In the latest updates to the Hurricane Irma forecast path the Miami-Dade area of Florida coastline is firmly in the center of the forecast cone, with Irma predicted to hit somewhere around Biscayne Bay to Miami Beach, the results of which are estimated as a $131 billion realistic disaster scenario (RDS) by Lloyd’s.
There remain significant uncertainty in the eventual path, but markets are beginning to hone in on the potential for a Miami area impact from a major Category 4 or 5 hurricane Irma and the center of the forecast path is practically on top of it right now.
The image below shows the location of the NHC forecast center line as of 12:00 UTC on Thursday 7th September. It has to be stressed that this can easily move and the cone of uncertainty remains wide, as the graphic above and to the right hand side shows.
But given the current center of the forecast path shows what would be among the worst case scenario land-falls that hurricane Irma could make, it seems appropriate to look at the possibility.
Analysts at Peel Hunt said that the Lloyd’s of London realistic disaster scenario (RDS) outcome for a Miami Dade area landfall from a storm like hurricane Irma is for a massive $131 billion industry loss to the insurance and reinsurance sector.
This scenario breaks down as a possible $66 billion in residential property insurance loss, $65 billion commercial property insurance, $2.25 billion Auto insurance and $1 billion Marine insurance, according to Peel Hunt. The reinsurance and insurance-linked securities (ILS) market would take a significant share of such an impact.
Many primary insurers would exhaust their reinsurance arrangements, including a number of catastrophe bonds and ILS structures as this is exactly the magnitude of loss that the ILS market’s capacity is deployed to protect against.
How impactful it would be to ILS interests is impossible to speculate, but it’s safe to assume that a Cat 4 or Cat 5 landfall on the path shown above would cause a significant loss to ILS funds and their investors.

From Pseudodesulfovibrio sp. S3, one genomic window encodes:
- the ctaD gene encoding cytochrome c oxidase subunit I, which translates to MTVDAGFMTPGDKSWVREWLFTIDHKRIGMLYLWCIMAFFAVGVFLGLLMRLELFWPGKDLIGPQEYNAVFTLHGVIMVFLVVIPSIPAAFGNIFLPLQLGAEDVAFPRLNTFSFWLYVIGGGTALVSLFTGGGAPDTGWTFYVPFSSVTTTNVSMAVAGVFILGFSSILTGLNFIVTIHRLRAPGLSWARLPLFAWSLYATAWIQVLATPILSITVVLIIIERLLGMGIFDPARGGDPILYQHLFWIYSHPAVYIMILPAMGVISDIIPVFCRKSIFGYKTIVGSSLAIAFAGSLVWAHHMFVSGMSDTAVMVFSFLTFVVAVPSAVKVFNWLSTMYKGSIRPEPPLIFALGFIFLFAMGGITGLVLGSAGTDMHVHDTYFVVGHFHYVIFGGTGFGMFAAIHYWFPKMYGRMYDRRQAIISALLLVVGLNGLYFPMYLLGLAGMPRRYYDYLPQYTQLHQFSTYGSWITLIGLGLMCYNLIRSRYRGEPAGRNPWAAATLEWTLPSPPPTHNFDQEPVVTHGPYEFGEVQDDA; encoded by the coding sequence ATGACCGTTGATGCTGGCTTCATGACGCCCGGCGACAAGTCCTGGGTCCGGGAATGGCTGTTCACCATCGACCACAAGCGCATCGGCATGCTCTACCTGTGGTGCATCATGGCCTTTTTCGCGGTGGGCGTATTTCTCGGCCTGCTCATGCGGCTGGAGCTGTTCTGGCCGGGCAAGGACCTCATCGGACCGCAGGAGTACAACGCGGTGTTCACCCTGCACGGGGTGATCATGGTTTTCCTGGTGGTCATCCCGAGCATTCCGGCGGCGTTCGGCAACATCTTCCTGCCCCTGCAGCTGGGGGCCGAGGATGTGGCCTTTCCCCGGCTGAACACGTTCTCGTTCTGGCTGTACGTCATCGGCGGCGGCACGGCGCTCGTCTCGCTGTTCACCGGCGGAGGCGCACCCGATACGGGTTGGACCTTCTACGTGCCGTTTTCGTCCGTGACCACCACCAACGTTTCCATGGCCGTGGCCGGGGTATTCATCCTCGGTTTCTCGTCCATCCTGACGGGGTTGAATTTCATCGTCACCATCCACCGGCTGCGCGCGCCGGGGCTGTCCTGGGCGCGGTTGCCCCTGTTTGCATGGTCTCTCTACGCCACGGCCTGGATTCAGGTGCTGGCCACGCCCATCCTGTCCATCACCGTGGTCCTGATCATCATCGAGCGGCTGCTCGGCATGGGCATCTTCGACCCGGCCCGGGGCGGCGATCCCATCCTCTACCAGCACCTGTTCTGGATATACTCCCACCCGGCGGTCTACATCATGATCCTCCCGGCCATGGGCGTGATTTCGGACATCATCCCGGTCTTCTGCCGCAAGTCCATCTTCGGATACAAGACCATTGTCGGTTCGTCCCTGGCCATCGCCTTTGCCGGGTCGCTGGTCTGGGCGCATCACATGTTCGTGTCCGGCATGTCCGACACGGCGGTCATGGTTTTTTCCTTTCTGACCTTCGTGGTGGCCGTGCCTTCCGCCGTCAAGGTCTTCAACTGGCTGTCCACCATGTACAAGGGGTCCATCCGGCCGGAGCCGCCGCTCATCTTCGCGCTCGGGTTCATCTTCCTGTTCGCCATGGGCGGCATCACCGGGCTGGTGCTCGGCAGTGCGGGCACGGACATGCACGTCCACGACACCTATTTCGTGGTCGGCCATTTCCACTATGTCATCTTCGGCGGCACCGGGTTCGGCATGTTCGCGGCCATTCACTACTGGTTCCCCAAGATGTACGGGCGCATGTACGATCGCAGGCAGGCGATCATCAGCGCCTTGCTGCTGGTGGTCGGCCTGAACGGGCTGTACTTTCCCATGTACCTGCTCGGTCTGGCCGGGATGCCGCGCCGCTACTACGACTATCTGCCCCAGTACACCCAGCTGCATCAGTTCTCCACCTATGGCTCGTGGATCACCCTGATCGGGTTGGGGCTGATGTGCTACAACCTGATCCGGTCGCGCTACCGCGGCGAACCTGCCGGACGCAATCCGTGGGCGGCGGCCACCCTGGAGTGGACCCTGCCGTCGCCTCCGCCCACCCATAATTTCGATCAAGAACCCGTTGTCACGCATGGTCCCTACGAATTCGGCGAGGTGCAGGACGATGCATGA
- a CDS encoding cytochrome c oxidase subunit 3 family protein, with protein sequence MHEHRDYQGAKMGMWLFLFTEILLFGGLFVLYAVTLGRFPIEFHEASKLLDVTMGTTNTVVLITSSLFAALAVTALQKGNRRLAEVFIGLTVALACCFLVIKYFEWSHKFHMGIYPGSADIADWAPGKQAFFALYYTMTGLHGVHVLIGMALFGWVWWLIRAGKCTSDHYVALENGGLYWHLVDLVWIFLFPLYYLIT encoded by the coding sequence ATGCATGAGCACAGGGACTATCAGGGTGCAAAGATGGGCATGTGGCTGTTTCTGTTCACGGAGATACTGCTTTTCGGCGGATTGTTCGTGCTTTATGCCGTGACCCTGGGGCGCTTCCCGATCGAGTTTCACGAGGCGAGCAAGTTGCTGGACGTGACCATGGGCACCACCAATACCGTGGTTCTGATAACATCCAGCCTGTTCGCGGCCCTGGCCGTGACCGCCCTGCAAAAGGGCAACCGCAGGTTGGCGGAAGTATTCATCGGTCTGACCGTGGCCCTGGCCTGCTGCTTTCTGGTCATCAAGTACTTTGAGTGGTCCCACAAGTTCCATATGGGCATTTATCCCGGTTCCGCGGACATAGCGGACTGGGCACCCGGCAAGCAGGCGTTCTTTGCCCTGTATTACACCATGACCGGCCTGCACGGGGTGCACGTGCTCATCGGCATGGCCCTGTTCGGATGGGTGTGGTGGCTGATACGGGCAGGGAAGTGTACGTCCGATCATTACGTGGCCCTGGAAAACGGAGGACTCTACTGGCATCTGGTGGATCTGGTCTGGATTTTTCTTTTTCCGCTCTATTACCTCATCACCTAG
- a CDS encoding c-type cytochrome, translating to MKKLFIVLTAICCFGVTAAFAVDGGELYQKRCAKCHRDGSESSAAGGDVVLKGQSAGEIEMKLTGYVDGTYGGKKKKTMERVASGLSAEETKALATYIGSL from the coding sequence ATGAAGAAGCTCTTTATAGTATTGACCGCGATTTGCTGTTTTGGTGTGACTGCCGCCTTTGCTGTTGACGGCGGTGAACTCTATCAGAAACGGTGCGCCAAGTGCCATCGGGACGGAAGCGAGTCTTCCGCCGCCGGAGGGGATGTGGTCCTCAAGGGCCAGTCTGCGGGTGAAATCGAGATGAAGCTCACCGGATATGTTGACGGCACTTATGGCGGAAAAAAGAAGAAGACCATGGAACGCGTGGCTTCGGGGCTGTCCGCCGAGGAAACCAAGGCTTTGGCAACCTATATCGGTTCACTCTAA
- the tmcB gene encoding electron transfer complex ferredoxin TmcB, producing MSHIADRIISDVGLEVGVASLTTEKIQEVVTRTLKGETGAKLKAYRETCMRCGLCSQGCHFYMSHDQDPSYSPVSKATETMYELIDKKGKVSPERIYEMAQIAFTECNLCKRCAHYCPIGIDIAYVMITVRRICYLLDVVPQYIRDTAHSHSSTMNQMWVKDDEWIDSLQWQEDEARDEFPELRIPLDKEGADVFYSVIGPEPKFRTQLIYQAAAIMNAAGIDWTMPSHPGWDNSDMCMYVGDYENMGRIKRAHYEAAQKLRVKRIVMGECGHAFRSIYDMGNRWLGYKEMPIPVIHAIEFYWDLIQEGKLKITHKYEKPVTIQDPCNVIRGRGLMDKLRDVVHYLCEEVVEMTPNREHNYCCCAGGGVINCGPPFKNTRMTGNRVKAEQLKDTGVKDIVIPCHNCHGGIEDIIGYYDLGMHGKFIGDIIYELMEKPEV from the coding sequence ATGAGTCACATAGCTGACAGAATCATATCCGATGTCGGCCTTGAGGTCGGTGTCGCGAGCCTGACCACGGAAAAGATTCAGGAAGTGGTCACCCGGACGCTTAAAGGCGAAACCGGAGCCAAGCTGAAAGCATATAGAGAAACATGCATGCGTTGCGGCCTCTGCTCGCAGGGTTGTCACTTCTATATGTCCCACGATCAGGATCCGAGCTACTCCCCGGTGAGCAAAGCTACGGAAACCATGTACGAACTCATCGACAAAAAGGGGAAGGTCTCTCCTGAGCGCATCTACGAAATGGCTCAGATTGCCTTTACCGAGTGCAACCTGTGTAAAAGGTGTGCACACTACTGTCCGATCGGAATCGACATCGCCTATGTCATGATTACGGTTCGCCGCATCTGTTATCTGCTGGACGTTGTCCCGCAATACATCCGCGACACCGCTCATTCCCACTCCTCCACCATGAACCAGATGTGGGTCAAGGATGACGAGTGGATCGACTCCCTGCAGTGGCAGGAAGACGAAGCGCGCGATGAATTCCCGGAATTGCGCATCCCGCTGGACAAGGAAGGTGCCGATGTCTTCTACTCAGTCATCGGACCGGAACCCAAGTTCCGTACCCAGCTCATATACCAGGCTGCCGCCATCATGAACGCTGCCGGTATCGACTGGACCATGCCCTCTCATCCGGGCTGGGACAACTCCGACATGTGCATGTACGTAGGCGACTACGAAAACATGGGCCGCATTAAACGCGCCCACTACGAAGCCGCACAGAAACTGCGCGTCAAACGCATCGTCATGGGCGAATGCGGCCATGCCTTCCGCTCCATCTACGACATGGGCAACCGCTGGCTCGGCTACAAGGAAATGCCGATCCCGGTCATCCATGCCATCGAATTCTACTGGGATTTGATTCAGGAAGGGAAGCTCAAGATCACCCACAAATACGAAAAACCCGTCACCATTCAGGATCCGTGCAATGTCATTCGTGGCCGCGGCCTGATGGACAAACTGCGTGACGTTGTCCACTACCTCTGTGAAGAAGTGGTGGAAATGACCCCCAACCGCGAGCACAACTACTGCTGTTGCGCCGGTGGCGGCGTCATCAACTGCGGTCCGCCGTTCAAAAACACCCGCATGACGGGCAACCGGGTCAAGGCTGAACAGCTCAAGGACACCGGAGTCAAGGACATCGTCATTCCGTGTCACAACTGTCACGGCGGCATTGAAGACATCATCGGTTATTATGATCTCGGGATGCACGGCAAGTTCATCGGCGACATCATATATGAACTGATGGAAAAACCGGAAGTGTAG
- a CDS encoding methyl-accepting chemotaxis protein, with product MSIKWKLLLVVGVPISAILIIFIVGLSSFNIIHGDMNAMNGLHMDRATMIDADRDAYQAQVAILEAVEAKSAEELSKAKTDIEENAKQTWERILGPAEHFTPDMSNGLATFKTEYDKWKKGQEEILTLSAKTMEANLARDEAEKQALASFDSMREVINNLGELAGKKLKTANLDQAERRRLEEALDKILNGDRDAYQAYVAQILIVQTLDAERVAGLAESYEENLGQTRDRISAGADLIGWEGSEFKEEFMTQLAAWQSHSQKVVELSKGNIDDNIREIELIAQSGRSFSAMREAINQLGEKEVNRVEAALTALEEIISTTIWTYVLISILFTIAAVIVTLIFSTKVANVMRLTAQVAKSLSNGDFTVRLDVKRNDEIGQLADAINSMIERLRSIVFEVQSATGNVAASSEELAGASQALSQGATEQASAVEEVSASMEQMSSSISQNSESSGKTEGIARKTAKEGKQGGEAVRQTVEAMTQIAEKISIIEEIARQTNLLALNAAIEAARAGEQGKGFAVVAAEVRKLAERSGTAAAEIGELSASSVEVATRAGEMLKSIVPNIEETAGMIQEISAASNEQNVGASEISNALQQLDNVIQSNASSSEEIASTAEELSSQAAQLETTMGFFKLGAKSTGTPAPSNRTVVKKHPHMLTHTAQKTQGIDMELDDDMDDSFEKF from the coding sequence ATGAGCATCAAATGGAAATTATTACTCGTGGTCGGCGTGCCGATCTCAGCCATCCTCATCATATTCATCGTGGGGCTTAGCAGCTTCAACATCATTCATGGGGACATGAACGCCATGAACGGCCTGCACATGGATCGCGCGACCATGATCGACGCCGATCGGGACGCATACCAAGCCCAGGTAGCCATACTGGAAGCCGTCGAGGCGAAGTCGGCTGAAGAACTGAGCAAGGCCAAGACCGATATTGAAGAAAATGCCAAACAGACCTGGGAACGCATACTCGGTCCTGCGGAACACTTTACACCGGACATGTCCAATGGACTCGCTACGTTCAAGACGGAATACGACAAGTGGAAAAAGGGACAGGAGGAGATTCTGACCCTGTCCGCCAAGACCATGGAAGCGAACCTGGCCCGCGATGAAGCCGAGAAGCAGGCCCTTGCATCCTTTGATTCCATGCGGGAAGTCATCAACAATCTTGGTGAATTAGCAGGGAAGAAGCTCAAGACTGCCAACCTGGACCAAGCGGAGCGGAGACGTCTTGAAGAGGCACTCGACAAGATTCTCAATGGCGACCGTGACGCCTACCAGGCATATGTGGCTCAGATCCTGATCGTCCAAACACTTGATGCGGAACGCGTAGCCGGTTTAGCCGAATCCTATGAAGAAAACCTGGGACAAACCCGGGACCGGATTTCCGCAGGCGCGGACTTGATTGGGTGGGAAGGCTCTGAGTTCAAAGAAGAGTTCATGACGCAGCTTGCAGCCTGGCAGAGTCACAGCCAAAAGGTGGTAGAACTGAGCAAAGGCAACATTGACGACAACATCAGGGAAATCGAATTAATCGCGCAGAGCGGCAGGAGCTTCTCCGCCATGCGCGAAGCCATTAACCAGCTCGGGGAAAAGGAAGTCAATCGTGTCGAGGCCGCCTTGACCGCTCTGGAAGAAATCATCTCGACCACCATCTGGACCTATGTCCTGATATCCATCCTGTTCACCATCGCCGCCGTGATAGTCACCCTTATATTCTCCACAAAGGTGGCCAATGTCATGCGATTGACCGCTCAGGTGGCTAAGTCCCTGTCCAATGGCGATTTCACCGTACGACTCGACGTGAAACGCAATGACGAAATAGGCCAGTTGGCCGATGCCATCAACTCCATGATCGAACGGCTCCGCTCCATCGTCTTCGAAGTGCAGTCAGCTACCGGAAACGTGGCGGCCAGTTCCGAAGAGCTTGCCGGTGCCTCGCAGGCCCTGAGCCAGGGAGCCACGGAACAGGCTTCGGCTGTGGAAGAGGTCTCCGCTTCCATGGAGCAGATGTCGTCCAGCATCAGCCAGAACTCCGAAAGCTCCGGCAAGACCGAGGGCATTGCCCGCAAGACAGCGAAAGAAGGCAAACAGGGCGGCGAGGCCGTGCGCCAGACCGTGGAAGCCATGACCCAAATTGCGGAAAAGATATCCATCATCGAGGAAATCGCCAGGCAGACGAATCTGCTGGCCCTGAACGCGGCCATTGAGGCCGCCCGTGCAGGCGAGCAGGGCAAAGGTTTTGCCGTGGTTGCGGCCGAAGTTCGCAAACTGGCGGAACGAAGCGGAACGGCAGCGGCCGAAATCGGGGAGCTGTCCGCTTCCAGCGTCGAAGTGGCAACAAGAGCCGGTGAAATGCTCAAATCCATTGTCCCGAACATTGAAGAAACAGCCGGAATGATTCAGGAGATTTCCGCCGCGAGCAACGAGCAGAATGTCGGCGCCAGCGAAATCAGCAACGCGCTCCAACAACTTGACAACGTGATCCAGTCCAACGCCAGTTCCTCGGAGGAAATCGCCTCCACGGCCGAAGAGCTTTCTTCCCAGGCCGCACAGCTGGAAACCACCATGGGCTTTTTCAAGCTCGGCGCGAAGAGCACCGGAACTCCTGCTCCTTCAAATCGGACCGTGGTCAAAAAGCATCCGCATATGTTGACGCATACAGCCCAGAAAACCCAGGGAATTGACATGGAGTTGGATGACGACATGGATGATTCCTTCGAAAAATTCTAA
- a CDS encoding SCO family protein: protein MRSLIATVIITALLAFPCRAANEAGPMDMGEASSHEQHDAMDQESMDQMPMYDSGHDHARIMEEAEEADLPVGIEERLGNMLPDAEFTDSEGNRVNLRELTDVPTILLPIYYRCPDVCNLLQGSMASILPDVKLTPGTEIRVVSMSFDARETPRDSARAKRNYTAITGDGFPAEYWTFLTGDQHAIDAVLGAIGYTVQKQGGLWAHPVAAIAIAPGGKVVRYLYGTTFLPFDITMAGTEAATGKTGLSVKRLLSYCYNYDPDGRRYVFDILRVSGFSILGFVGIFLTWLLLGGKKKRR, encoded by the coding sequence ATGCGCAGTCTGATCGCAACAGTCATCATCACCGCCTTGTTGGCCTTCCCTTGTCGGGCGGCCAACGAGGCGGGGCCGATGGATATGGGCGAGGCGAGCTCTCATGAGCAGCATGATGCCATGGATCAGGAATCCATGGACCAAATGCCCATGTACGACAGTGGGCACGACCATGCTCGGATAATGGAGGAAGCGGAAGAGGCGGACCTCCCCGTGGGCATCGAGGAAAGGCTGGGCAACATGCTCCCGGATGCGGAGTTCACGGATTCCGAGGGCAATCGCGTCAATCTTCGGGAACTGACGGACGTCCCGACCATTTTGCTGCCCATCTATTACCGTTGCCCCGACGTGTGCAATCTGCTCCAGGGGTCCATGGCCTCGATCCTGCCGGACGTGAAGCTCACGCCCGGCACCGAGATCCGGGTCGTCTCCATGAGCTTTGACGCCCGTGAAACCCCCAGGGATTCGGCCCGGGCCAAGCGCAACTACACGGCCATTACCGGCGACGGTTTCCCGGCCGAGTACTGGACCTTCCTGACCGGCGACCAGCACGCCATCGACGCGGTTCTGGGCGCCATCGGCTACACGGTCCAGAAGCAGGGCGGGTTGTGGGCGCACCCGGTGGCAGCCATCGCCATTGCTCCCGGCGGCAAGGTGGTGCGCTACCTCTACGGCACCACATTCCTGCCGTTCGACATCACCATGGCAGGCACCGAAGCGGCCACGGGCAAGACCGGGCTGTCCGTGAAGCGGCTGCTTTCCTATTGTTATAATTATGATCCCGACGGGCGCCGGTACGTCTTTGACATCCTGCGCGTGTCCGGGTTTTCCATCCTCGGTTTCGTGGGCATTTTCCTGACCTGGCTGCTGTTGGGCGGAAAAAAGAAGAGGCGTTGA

Peel Hunt’s analysts believe that the Lloyd’s of London market is well-prepared to absorb such a loss, but given the softened state of the market it is very difficult to know who could be most exposed and how disciplined they have been in recent years. The same goes for Bermudian and other global reinsurers, as well as ILS funds, as a loss of such magnitude could show up any lack of discipline in underwriting practices.
A major hurricane Irma landfall around Miami would erode catastrophe budgets, leaving insurers and reinsurers lacking coverage for the rest of the year in some cases.
Demand could therefore be high for coverage after any such event and while no doubt there will be pressure to increase rates, there is also expected to be post-event capital inflows that could dampen upwards pressure even for such a large loss.
The scenario currently suggested by the NHC’s forecast cone and track is not a good one, for the residents of south Florida or for the insurance, reinsurance and ILS industry. However the availability of cheaper coverage in Florida in recent years and abundant reinsurance capital will help in recovery for any region impacted by major storms this year.
We have to stress, there is significant uncertainty over the eventual impacts to the United States from hurricane Irma, but as each day passes and the storm gets closer the chances of Florida impacts are rising and should the storm follow the currently forecasted path it could be catastrophic.
There is plenty of time left for the track to deviate however, so we provide the above for information only and RDS estimates are based on many assumptions, so even if the track remained static till landfall the loss could be very different.
But it is time to take Hurricane Irma very seriously, if you weren’t already, as the time left to make preparations for its arrival close to Florida are reducing.
You can track the hurricane season over at our dedicated page and all the graphics in this article will update automatically, so stay tuned.